Our data showed that male sex served as an important determinant of both patient and provider delays. Despite the cross-sectional nature and sufficient sample size to detect correlations with delay, male sex negatively correlated with delays in seeking diagnosis and treatment for TB. Similar findings were reported in studies from other countries [66, 67]. In addition, cultural factors are likely to be involved in gender differences. Because of the higher TB prevalence in males, TB is likely suspected and investigated more readily in men [68]. Therefore, men are likely to seek health care earlier when symptoms appeared; thus, TB propaganda regarding disease control and diagnosis is more necessary for men. Moreover, biological differences between males and females with respect to TB incidence and the sensitivity of smear examinations may play an essential role [69]. In addition, gender-specific themes were particularly pervasive within financial, stigma, and health literacy barriers. Studies [70, 71] for gender-related differences in barriers and delays in TB diagnosis and treatment services found that women experienced greater financial barriers and greater stigma than men; the identified barriers were gender-specific in the majority of studies. It is therefore challenging to overcome gender-specific barriers that require intervention. We propose that female patients with symptoms suggestive of TB should receive more attention before and after seeking care.

Regarding the behavior of patients, long travel time or distance to the first healthcare provider was found to be a significant determinant that correlated with both patient and provider delays. Previous reviews of the factors associated with patient and diagnostic delays in China and sub-Saharan African countries [14, 15] reported that the majority of factors associated with delays in TB diagnosis and treatment were related to the place of first consultation, travel time, or distance from the health facility. A study conducted in rural Ethiopia agreed that the difficulty of geographic access to health facilities was identified as one of the primary reasons for patient delay [72], indicating that geographic issues can also influence the timeliness of medical service, particularly in remote and poor areas.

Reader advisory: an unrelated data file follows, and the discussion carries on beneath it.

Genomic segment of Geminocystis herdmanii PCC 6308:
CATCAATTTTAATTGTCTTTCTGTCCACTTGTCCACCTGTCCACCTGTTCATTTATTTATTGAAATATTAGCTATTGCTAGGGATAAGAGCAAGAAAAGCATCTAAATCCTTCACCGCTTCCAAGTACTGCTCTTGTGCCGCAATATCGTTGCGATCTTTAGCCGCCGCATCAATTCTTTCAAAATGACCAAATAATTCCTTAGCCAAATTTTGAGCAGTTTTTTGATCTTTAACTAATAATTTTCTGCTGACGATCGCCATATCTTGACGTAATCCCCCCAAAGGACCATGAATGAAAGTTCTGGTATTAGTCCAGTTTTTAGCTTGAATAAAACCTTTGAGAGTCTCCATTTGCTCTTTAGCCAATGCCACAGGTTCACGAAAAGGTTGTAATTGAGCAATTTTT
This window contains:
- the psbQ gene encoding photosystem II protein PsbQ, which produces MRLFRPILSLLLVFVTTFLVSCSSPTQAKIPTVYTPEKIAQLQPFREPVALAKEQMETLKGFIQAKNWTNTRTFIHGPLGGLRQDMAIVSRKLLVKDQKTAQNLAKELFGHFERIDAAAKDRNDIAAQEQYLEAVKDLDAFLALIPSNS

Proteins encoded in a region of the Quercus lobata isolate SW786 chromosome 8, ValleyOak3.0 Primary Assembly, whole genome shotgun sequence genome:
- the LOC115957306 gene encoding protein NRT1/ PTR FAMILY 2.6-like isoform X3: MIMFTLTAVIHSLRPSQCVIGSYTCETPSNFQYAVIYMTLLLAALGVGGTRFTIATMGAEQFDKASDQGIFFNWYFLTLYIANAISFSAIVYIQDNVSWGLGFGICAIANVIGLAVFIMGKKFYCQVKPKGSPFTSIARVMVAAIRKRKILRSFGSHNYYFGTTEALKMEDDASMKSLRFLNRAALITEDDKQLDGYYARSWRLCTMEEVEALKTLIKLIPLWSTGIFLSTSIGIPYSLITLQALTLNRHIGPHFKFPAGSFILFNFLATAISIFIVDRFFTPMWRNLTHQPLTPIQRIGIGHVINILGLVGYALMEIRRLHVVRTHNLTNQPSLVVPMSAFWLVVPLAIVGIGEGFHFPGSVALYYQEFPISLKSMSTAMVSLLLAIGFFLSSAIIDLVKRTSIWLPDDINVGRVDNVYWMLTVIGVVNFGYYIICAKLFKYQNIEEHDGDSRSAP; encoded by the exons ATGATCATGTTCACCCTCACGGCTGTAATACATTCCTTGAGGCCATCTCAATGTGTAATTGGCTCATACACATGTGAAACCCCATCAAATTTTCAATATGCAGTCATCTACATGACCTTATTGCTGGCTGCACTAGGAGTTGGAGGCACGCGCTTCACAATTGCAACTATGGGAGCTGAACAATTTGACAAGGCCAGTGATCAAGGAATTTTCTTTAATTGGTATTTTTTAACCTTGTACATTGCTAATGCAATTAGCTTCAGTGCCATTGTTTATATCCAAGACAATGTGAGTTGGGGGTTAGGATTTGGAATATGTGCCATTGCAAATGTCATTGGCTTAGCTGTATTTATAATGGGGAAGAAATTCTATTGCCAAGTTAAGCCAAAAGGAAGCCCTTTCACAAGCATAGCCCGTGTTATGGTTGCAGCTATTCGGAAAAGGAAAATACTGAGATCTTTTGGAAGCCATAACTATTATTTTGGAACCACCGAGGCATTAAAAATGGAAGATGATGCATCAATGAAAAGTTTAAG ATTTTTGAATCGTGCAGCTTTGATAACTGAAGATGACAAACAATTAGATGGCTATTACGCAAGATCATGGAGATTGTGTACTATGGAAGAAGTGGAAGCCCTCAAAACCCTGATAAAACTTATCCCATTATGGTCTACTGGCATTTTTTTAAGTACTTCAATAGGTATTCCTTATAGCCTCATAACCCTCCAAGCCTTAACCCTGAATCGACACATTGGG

This meta-analysis highlights that socio-demographic factors, including low level of income and unemployment, were positively associated with long patient delay. According to WHO determinants of TB control, risk factors of delayed diagnosis can be divided into three levels: socio-economic, clinical, and health system factors [73]. Most Asian countries have a considerable rural population due to their developing economics. Due to lower incomes, potential TB patients may be less likely to seek care after persistent cough for 3 weeks compared to higher-income individuals [74]. Additionally, there are fewer health facilities in low-economic areas and it is more difficult for patients to seek health-care, subsequently affecting patient delay. Previous studies have shown that unemployment is an independent risk factor for delay in seeking treatment [58]. Pooling the factors together, the data indicate that poverty may discourage patients from seeking health care in a timely manner. Community health workers should design individualized and community-based propaganda and education to address the symptoms of TB. Moreover, community health workers can be effective in the referral of potential patients to rural and national TB control institutions. Therefore, when there is a global emphasis on the use of community health service personnel for disease prevention and control at the rural level, rural health workers could play a key role in the fight against TB [75].